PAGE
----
The NHRC commissioned report mentions that against the backdrop of the pandemic, some of the steps undertaken by the State and Central Governments towards ensuring social security of the ISMWs include: portability of the PDS along with provision of One Nation One Ration Card (with the backup for Electronic Point Of Sale-ePOS); portability of social security number along with provision of social security identity cards for the ISMWs; enactment of the Code on Social Security; building a comprehensive database of the ISMWs; enactment of the Code on Wages; and proper coordination of the home and labour ministries with the State Governments (receiving states as well as sending states).
Given the adverse impact of the COVID-19 pandemic induced lockdown on the migrant workers due to the unavailability of their comprehensive data, the Office of Chief Labour Commissioner (CLC) under the Ministry of Labour and Employment sent letters on April 8th, 2020 to all regional offices of CLC in different states to coordinate with the State Governments in setting up a database of such workers. The data is required to be collected from three sources primarily: relief camps or shelters; employers whose labourers are available at in-situ/ workplaces; and from localities where the migrant workers generally reside in a cluster. The Central Government has begun one of the most comprehensive exercises to map the migrant workers scattered across the country. This can be considered as a step towards constructing the National Migrant Information System, says the report.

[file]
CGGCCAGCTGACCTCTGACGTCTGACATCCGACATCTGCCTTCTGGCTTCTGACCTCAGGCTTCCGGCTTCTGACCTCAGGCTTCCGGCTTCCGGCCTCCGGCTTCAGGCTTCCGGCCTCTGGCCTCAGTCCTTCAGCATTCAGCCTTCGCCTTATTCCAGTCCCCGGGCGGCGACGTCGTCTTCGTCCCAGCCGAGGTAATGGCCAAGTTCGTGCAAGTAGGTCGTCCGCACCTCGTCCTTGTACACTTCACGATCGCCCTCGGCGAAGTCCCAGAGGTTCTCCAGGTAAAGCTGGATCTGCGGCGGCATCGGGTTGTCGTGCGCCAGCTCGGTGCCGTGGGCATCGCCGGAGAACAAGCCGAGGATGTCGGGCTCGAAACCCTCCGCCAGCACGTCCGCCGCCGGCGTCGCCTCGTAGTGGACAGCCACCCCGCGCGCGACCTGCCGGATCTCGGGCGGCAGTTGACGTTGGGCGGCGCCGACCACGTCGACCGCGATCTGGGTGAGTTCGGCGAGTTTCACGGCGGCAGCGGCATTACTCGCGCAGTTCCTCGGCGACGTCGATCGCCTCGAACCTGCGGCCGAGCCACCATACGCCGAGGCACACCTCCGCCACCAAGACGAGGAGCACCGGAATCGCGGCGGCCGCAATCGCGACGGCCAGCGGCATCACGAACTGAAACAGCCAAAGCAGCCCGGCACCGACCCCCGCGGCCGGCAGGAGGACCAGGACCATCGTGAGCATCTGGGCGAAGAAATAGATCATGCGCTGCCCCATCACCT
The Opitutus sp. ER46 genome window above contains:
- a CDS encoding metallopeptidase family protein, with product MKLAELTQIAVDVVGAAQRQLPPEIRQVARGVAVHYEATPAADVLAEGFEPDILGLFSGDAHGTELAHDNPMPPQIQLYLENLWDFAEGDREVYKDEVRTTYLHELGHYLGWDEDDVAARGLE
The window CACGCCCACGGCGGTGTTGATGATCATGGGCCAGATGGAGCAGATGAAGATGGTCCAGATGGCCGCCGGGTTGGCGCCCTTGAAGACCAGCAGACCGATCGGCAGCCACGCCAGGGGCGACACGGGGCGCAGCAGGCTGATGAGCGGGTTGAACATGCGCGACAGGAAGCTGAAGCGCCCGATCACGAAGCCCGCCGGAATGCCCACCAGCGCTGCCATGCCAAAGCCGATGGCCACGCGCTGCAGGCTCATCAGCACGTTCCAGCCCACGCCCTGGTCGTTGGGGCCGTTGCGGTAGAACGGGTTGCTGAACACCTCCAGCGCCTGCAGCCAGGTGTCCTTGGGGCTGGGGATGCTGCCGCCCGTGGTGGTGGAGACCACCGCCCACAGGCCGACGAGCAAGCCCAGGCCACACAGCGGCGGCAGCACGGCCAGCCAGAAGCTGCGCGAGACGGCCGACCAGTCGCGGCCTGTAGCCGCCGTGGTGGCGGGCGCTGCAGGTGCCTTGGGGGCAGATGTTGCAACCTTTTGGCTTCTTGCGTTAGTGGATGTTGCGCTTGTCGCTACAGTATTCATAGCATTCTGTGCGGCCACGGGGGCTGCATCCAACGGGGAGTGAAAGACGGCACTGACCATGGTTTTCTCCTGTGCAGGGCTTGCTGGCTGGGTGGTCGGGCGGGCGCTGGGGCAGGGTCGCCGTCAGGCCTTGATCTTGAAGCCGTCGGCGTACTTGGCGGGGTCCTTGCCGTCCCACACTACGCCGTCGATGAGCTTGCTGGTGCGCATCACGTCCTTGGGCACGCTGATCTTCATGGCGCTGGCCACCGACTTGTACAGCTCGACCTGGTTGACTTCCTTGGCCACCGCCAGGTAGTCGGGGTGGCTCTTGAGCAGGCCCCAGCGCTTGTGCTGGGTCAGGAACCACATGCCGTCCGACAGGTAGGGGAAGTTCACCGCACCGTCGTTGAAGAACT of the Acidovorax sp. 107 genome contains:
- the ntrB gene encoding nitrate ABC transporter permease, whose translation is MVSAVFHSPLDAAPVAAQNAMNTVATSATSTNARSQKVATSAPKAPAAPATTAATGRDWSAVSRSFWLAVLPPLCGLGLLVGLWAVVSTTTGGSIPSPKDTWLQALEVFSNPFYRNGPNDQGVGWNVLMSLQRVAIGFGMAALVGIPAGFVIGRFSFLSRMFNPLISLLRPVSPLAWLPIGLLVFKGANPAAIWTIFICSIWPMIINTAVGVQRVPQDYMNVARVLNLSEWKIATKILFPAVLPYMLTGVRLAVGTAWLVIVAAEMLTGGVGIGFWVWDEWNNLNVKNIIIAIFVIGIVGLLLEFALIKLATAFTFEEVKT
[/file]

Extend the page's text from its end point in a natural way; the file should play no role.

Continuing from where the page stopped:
A three-member bench of the Supreme Court of India, in its order dated 9th June 2020 asked the States and Union Territories to identify the migrant workers who returned at the district and block levels and prepare an inventory of the vocational skills they possess and their employment history. This step can be considered as a beginning towards skill development, skill assessment, skill certification and reintegration of the returnee ISMWs, says the study. On top of that, the National Digital Health Mission (NDHM), which comes under the AB-PMJAY, is expected to improve the health services to citizens, including the ISMWs.